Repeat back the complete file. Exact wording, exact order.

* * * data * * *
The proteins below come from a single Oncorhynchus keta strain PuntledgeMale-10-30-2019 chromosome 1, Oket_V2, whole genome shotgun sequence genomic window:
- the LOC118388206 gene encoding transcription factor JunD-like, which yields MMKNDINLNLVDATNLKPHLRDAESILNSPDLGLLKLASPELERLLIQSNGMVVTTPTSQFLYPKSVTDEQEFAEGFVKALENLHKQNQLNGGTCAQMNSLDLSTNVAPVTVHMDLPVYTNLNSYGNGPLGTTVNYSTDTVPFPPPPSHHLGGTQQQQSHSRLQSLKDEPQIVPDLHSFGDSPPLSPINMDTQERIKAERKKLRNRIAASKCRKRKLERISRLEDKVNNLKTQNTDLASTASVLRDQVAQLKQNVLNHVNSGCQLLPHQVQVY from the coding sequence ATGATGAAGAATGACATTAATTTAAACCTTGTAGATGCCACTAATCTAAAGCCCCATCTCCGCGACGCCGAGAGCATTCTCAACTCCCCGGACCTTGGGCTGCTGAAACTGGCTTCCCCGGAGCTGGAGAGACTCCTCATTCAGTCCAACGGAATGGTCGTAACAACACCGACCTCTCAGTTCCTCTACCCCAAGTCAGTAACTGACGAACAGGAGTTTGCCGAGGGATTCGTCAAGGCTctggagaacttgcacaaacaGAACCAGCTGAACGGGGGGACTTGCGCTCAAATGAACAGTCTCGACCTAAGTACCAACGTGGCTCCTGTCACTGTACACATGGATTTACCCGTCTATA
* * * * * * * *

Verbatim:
The proteins below come from a single Oncorhynchus keta strain PuntledgeMale-10-30-2019 chromosome 1, Oket_V2, whole genome shotgun sequence genomic window:
- the LOC118388206 gene encoding transcription factor JunD-like, which yields MMKNDINLNLVDATNLKPHLRDAESILNSPDLGLLKLASPELERLLIQSNGMVVTTPTSQFLYPKSVTDEQEFAEGFVKALENLHKQNQLNGGTCAQMNSLDLSTNVAPVTVHMDLPVYTNLNSYGNGPLGTTVNYSTDTVPFPPPPSHHLGGTQQQQSHSRLQSLKDEPQIVPDLHSFGDSPPLSPINMDTQERIKAERKKLRNRIAASKCRKRKLERISRLEDKVNNLKTQNTDLASTASVLRDQVAQLKQNVLNHVNSGCQLLPHQVQVY from the coding sequence ATGATGAAGAATGACATTAATTTAAACCTTGTAGATGCCACTAATCTAAAGCCCCATCTCCGCGACGCCGAGAGCATTCTCAACTCCCCGGACCTTGGGCTGCTGAAACTGGCTTCCCCGGAGCTGGAGAGACTCCTCATTCAGTCCAACGGAATGGTCGTAACAACACCGACCTCTCAGTTCCTCTACCCCAAGTCAGTAACTGACGAACAGGAGTTTGCCGAGGGATTCGTCAAGGCTctggagaacttgcacaaacaGAACCAGCTGAACGGGGGGACTTGCGCTCAAATGAACAGTCTCGACCTAAGTACCAACGTGGCTCCTGTCACTGTACACATGGATTTACCCGTCTATA